People who suffer from migraine headaches tend to show a higher incidence of ischemic stroke (blockage of a blood vessel) than the general population. The correlation is particularly strong in young women who experience an “aura”—a disturbance of vision or other senses—just before or during the migraine. However, say researchers Lenore Launer and her co-authors in the February 22 issue of Neurology, “Why migraine with aura might increase the risk of early-onset ischemic stroke is presently unknown.”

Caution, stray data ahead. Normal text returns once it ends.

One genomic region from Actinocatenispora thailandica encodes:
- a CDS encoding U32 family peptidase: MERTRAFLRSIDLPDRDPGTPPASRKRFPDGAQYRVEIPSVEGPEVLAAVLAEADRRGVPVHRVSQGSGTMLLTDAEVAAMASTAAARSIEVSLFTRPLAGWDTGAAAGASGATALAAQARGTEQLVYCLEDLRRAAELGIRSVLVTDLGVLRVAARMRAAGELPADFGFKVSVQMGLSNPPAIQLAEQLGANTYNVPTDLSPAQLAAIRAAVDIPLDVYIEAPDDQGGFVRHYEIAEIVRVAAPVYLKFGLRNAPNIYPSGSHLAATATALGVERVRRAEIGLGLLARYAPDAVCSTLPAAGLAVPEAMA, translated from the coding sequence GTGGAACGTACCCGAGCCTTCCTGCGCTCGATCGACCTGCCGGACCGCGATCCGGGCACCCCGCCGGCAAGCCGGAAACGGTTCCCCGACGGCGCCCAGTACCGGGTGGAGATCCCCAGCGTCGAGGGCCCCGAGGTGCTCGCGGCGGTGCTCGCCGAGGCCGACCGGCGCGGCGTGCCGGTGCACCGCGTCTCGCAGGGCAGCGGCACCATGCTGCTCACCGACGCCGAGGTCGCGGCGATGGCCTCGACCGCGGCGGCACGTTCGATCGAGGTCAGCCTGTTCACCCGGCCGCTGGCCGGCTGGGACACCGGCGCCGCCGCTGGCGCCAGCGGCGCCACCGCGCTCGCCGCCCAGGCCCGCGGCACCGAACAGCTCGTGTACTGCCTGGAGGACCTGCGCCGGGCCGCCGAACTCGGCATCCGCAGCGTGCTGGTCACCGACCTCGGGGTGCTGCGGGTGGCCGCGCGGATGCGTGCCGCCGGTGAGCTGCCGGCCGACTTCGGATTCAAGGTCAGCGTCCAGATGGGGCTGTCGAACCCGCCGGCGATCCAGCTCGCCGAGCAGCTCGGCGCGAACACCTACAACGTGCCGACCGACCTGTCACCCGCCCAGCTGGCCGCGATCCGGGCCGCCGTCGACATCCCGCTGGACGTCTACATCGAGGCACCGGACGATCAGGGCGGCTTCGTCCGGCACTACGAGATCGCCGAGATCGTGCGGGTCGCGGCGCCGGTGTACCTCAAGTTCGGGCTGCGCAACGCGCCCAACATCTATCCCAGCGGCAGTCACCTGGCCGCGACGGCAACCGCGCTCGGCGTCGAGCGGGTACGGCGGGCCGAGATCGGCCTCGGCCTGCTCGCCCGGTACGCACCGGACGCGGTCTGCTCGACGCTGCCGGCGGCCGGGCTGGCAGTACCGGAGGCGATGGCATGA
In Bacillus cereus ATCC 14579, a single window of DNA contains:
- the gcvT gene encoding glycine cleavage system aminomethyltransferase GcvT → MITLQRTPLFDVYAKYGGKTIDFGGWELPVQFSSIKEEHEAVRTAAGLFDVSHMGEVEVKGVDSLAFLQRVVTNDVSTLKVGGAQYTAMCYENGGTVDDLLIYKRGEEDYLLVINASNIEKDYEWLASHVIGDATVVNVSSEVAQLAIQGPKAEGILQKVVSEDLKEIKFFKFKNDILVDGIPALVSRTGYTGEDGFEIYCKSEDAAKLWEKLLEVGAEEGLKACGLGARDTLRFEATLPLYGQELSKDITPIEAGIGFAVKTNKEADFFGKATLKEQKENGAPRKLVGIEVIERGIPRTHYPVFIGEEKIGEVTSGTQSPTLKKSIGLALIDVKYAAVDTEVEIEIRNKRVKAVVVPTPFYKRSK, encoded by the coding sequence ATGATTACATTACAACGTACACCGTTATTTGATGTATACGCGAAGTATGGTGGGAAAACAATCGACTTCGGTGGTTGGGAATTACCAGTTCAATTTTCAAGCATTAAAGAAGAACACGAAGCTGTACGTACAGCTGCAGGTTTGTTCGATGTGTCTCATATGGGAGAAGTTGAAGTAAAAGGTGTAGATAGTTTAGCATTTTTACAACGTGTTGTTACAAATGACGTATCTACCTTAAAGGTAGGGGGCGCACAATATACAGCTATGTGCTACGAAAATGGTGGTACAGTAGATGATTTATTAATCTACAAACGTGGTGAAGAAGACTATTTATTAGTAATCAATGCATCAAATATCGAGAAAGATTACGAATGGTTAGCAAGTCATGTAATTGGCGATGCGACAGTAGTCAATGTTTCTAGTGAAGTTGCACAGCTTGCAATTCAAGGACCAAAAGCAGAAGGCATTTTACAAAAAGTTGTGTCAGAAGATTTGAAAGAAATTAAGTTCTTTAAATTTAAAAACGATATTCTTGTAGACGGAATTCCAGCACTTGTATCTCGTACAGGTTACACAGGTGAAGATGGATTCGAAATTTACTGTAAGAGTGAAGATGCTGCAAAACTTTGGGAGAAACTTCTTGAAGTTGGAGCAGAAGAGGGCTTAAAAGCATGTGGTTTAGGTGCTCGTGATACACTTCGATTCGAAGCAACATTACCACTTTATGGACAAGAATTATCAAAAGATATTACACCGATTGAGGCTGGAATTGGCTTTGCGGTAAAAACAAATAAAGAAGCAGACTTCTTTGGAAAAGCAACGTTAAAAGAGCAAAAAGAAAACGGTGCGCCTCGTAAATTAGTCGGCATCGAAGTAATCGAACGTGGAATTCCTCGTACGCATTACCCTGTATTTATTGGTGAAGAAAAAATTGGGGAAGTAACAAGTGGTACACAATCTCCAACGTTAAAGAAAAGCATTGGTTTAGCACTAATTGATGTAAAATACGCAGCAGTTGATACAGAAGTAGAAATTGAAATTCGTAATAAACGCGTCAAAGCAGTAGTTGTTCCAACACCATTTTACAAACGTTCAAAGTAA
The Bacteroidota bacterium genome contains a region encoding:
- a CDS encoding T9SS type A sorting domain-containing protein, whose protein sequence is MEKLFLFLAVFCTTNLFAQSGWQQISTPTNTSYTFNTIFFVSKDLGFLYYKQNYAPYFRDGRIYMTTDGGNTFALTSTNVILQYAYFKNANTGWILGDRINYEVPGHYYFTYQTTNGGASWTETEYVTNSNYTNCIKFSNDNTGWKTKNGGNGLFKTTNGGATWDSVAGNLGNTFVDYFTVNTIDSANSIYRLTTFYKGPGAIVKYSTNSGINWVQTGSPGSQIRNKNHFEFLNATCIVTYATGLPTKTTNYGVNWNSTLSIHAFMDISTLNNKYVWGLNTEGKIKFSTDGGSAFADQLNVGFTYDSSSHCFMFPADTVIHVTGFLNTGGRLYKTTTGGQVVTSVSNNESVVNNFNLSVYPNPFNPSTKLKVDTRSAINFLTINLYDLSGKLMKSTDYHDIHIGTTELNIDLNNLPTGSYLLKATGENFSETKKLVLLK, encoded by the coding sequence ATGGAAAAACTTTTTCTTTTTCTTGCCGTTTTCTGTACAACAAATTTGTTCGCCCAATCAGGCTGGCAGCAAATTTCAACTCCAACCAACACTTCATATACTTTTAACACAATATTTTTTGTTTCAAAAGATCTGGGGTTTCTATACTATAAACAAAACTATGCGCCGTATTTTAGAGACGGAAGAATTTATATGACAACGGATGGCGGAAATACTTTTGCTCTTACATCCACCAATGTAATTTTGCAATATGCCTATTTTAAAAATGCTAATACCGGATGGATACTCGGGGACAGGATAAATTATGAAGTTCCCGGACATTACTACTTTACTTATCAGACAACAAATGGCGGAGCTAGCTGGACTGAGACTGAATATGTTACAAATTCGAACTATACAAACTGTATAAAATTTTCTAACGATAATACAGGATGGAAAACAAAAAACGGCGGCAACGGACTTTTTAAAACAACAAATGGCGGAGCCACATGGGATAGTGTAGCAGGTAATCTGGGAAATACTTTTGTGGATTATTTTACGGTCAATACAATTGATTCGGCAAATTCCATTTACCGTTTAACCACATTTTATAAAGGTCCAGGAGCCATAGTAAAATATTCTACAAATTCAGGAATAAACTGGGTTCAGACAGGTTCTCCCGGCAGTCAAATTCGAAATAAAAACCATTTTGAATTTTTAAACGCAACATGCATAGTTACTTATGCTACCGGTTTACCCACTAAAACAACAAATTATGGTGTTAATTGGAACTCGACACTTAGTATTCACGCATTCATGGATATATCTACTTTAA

The research team led by Launer, an epidemiologist at the U.S. National Institute on Aging, worked with researchers from the Netherlands National Institute of Public Health and the Environment to compare the medical profiles of 620 people with migraine to those of 5,135 migraine-free control subjects. The migraineurs scored higher than the control group on several cardiovascular risk factors. Smoking and a parental history of early heart attack were more common among people with migraine; in addition, high blood pressure and poor cholesterol levels were more common in those who had migraine with aura. The finding that migraineurs were more likely to have parents with early heart disease raises the possibility of a shared predisposition that makes some people more susceptible both to cardiovascular disease (including stroke) and to migraine headaches.